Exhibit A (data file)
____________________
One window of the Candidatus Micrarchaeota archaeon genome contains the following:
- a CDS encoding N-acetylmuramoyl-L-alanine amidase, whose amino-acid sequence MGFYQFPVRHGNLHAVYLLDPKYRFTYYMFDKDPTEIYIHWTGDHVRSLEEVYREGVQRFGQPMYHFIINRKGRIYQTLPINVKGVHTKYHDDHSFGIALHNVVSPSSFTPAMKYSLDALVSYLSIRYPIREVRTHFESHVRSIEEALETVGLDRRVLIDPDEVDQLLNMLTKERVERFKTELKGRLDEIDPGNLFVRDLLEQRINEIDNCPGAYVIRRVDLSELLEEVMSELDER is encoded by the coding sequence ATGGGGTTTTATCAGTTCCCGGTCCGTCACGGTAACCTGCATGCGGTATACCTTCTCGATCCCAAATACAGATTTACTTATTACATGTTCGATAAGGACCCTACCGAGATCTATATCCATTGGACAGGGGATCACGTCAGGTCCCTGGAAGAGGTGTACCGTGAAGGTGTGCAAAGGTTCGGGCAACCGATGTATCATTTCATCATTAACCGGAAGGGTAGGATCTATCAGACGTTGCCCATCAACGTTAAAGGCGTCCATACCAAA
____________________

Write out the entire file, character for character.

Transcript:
One window of the Candidatus Micrarchaeota archaeon genome contains the following:
- a CDS encoding N-acetylmuramoyl-L-alanine amidase, whose amino-acid sequence MGFYQFPVRHGNLHAVYLLDPKYRFTYYMFDKDPTEIYIHWTGDHVRSLEEVYREGVQRFGQPMYHFIINRKGRIYQTLPINVKGVHTKYHDDHSFGIALHNVVSPSSFTPAMKYSLDALVSYLSIRYPIREVRTHFESHVRSIEEALETVGLDRRVLIDPDEVDQLLNMLTKERVERFKTELKGRLDEIDPGNLFVRDLLEQRINEIDNCPGAYVIRRVDLSELLEEVMSELDER is encoded by the coding sequence ATGGGGTTTTATCAGTTCCCGGTCCGTCACGGTAACCTGCATGCGGTATACCTTCTCGATCCCAAATACAGATTTACTTATTACATGTTCGATAAGGACCCTACCGAGATCTATATCCATTGGACAGGGGATCACGTCAGGTCCCTGGAAGAGGTGTACCGTGAAGGTGTGCAAAGGTTCGGGCAACCGATGTATCATTTCATCATTAACCGGAAGGGTAGGATCTATCAGACGTTGCCCATCAACGTTAAAGGCGTCCATACCAAA